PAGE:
5 Plug-In Hybrid Electric Vehicles With the Longest Range

The car industry packed a smaller punch in 2023.

Article QuickTakes:

Looking for an electric commuting fix, but don't want to commit to a full-on electric vehicle (EV)? Plug-In Hybrid Electric Vehicles (PHEV) offer a solid compromise, delivering battery-only cruising backed up by a gas engine that can kick in for longer trips.

Which plug-in hybrids provide the best imitation of an electric car? Here are the five PHEVs with the longest battery range at the time of publishing.

2022 Karma GS-6: 61 Miles

Karma is an unusual company, one that has bounced around the luxury segment in varying forms as an alternative to more established players such as BMW and Audi. The Karma GS-6 is the PHEV version of its current full-size four-door sedan, a vehicle that delivers aggressive styling to go with the 536 hp and 550 lb.-ft. of torque delivered by its gasoline-electric drivetrain.

The $84,000-plus GS-6 relies primarily on its 1.5L, turbocharged three-cylinder gas engine and pair of electric motors for motivation, but its 28 kWh battery pack also allows for 61 miles of EV-only driving. That gives it more electric range than any other PHEV currently on the market.

2022 Land Rover Range Rover SV Intrepid PHEV at charging station by the oceanLand Rover

2023 Land Rover Range Rover PHEV: 48 Miles

The redesigned Land Rover Range Rover brings an upgraded PHEV model into the mix. Known as the P440e or the PHEV, this full-size SUV makes the most of its maximalist dimensions to house a battery that's even larger than that of the Karma. With 32 kWh of storage, the heavier Range Rover PHEV can't quite match the lighter GS-6 in terms of all-electric range, but it still posts an impressive 48 miles total.

When not cruising on electrons alone, the four-wheel drive Land Rover Range Rover 440e makes use of 434 hp and 405 lb.-ft. of torque from its turbocharged 3.0L six-cylinder engine and single electric motor. Pricing for the Range Rover PHEV checks in around $110,000.

Red 2021 Toyota RAV4 Prime PHEV on the highway by the oceanToyota

2022 Toyota RAV4 Prime: 42 Miles

The around $42,000 Toyota RAV4 Prime is the PHEV version of one of the most popular sport-utility vehicles in the U.S. Featuring the same practicality and comfort of the standard RAV4, the Prime ups the ante when it comes to power and performance. Its 2.5L, four-cylinder engine works with a pair of electric motors to send 302 hp to all four wheels, giving it a clear acceleration advantage over other versions of the RAV4. The electric car's 18.1 kWh battery also gives it up to 42 miles of electric driving range.

Blue 2022 Ford Escape SE FWD Sport driving down forest highwayFord

2022 Ford Escape SE PHEV: 37 Miles

Hot on the heels of the RAV4 Prime is the considerably cheaper Ford Escape SE PHEV at about $39,000. Its 14.4 kWh battery provides 37 miles of electric driving range, which is only five miles less than the Toyota. When it comes to the overall experience however, the front-wheel drive Escape SE PHEV isn't quite as scintillating in a straight line. Expect several additional seconds to elapse in the sprint to 60 mph compared to the RAV4 Prime. This is due to its more modest 221 hp for the total system, with only a single electric motor working alongside its 2.5L, four-cylinder gas engine.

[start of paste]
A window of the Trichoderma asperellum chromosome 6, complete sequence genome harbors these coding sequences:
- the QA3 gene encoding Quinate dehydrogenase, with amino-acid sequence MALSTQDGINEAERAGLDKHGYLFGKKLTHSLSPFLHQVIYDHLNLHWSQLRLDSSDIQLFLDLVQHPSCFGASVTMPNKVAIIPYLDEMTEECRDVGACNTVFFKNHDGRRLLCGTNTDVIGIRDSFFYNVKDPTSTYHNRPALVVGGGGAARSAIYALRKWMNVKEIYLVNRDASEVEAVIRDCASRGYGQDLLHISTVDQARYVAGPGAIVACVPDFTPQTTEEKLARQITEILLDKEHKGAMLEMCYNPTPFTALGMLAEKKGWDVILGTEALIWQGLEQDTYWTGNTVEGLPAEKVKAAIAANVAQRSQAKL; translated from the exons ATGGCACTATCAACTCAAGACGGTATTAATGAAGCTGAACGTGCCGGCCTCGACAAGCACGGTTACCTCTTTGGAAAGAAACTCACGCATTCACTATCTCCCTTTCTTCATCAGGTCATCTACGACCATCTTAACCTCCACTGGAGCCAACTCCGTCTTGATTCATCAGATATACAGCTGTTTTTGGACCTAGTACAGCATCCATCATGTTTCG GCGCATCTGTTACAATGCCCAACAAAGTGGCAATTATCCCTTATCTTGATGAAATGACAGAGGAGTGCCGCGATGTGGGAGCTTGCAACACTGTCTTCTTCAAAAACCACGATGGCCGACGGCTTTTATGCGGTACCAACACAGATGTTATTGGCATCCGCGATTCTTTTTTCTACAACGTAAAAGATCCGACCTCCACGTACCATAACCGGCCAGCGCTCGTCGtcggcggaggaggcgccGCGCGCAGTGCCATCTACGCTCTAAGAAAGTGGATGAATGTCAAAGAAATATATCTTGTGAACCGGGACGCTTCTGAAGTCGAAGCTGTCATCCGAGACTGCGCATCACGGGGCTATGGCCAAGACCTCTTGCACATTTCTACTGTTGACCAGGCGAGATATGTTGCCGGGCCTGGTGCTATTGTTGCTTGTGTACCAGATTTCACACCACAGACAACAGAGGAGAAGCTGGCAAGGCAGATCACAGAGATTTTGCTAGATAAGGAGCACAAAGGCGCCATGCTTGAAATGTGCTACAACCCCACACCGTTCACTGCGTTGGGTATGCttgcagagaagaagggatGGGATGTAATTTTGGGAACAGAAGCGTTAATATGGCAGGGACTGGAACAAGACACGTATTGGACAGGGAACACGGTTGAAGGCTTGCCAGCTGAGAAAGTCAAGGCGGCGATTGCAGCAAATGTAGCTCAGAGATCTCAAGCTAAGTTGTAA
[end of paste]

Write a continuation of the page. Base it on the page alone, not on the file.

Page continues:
Blue 2023 Lexus NX 450H+ on the highway in the mountainsLexus

2023 Lexus NX 450H+: 37 Miles

The Lexus NX 450H+ features an almost identical electric drivetrain to the Toyota RAV4 Prime, with which it shares its platform. This means that the extra $17,000 or so spent on the Lexus (about $59,000 MSRP) brings with it more aggressive styling and additional interior luxuries and features rather than a performance upgrade. The NX 450H+ does produce an extra two horses compared to the RAV4 Prime, bringing the total to 304 hp, but the extra weight of its design hobbles the all-wheel drive SUV to 37 miles of electric driving range.

All vehicle pricing includes MSRP plus destination charges (set at the time of publication), and will be rounded to the nearest thousand.

This site is for educational purposes only. The third parties listed are not affiliated with Capital One and are solely responsible for their opinions, products and services. Capital One does not provide, endorse or guarantee any third-party product, service, information or recommendation listed above. The information presented in this article is believed to be accurate at the time of publication, but is subject to change. The images shown are for illustration purposes only and may not be an exact representation of the product. The material provided on this site is not intended to provide legal, investment, or financial advice or to indicate the availability or suitability of any Capital One product or service to your unique circumstances. For specific advice about your unique circumstances, you may wish to consult a qualified professional.
author photo
Benjamin Hunting
Benjamin Hunting is a writer and podcast host who contributes to a number of newspapers, automotive magazines, and online publications. More than a decade into his career, he enjoys keeping the shiny side up during track days and always has one too many classic vehicle projects partially disassembled in his garage at any given time. Remember, if it's not leaking, it's probably empty.